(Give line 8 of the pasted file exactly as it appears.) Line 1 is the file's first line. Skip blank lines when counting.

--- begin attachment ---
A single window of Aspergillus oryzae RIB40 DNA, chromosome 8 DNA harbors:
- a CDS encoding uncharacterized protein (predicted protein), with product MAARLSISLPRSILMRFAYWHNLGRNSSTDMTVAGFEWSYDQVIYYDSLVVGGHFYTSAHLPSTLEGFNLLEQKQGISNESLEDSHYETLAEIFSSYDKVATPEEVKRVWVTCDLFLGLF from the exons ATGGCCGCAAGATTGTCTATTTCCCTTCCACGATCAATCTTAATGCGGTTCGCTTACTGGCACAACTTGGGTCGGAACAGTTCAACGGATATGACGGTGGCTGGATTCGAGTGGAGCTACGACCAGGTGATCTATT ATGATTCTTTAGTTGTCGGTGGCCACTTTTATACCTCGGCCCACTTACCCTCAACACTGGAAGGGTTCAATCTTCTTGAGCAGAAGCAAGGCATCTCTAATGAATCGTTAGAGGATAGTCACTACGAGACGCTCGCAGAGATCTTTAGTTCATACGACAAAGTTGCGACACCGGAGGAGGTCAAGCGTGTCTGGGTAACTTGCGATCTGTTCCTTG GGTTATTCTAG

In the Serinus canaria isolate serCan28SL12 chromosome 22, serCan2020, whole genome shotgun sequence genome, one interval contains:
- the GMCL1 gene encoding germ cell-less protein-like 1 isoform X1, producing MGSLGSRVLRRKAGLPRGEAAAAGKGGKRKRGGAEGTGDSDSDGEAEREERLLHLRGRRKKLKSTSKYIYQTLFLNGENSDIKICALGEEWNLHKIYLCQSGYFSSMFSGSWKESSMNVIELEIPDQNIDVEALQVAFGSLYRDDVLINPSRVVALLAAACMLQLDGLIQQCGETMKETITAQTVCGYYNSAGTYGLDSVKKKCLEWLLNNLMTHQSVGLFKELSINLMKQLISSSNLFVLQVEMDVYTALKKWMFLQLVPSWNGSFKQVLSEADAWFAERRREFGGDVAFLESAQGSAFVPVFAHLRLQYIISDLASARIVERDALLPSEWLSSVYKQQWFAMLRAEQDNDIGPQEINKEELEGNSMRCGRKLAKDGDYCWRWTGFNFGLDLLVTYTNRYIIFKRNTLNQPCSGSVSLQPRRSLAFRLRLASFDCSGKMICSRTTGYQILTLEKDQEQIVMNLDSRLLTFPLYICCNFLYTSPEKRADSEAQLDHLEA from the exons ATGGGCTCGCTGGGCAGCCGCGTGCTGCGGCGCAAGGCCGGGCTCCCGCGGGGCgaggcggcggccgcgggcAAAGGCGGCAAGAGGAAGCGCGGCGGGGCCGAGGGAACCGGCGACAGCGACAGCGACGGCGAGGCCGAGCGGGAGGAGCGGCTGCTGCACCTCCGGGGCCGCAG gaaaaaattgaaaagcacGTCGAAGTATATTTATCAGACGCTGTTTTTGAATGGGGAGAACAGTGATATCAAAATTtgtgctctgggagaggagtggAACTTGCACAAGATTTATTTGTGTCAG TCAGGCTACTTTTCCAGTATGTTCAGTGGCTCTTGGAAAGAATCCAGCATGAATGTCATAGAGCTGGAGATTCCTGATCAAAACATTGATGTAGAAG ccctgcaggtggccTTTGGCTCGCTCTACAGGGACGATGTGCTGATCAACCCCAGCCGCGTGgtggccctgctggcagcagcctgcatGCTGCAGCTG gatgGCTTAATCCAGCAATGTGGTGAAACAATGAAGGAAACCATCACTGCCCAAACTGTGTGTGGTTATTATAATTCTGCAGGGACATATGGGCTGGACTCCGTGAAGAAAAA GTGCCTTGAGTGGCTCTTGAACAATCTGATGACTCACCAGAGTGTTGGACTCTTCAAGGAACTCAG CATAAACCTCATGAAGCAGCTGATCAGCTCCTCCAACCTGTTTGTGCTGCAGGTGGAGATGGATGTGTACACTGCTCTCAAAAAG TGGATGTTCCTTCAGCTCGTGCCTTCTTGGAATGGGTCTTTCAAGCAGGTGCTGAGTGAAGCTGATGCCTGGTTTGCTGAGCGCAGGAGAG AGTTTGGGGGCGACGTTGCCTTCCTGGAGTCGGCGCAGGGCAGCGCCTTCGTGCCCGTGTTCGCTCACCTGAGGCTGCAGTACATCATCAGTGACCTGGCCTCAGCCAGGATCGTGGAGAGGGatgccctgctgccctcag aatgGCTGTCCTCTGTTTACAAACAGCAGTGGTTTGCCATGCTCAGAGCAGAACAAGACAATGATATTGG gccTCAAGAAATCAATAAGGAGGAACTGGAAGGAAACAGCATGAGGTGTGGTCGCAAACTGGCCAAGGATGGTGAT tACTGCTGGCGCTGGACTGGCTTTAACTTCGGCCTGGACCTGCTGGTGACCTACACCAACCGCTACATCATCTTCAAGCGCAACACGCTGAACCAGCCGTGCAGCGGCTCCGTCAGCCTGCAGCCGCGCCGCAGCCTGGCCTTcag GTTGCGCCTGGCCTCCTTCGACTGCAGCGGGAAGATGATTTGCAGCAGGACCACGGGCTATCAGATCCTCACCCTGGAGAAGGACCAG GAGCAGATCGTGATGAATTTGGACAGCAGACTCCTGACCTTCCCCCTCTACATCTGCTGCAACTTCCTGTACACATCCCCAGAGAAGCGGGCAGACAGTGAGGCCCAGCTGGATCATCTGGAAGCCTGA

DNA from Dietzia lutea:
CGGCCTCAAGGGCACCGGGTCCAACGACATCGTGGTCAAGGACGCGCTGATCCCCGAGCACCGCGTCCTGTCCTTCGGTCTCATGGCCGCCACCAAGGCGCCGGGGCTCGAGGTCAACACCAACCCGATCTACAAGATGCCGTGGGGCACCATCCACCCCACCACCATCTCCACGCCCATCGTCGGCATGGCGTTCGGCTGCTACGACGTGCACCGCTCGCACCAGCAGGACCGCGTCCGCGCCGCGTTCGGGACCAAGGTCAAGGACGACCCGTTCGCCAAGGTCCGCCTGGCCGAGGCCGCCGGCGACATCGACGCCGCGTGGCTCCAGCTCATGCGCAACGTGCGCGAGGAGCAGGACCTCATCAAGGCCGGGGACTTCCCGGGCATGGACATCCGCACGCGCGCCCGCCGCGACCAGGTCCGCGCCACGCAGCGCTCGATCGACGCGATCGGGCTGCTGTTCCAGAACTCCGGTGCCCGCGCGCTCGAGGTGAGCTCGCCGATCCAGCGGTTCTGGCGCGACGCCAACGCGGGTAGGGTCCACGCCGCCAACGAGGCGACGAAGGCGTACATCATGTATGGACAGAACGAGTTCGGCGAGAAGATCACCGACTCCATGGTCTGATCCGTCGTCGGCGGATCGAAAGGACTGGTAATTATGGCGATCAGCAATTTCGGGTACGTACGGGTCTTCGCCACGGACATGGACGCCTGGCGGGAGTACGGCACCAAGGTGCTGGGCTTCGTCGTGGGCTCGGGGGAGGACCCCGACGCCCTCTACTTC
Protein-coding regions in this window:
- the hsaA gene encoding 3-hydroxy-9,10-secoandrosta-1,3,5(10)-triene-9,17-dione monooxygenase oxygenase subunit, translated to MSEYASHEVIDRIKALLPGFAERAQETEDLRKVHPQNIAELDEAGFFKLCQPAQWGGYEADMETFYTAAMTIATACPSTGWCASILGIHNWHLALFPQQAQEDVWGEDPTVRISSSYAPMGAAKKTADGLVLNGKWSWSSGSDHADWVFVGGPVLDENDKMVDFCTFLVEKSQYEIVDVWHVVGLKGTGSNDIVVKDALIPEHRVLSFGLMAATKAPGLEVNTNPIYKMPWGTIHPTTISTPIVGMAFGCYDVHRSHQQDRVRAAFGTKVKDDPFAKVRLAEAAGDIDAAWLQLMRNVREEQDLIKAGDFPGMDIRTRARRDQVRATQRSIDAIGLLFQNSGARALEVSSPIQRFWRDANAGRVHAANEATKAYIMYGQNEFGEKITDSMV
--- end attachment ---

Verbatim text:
- the hsaA gene encoding 3-hydroxy-9,10-secoandrosta-1,3,5(10)-triene-9,17-dione monooxygenase oxygenase subunit, translated to MSEYASHEVIDRIKALLPGFAERAQETEDLRKVHPQNIAELDEAGFFKLCQPAQWGGYEADMETFYTAAMTIATACPSTGWCASILGIHNWHLALFPQQAQEDVWGEDPTVRISSSYAPMGAAKKTADGLVLNGKWSWSSGSDHADWVFVGGPVLDENDKMVDFCTFLVEKSQYEIVDVWHVVGLKGTGSNDIVVKDALIPEHRVLSFGLMAATKAPGLEVNTNPIYKMPWGTIHPTTISTPIVGMAFGCYDVHRSHQQDRVRAAFGTKVKDDPFAKVRLAEAAGDIDAAWLQLMRNVREEQDLIKAGDFPGMDIRTRARRDQVRATQRSIDAIGLLFQNSGARALEVSSPIQRFWRDANAGRVHAANEATKAYIMYGQNEFGEKITDSMV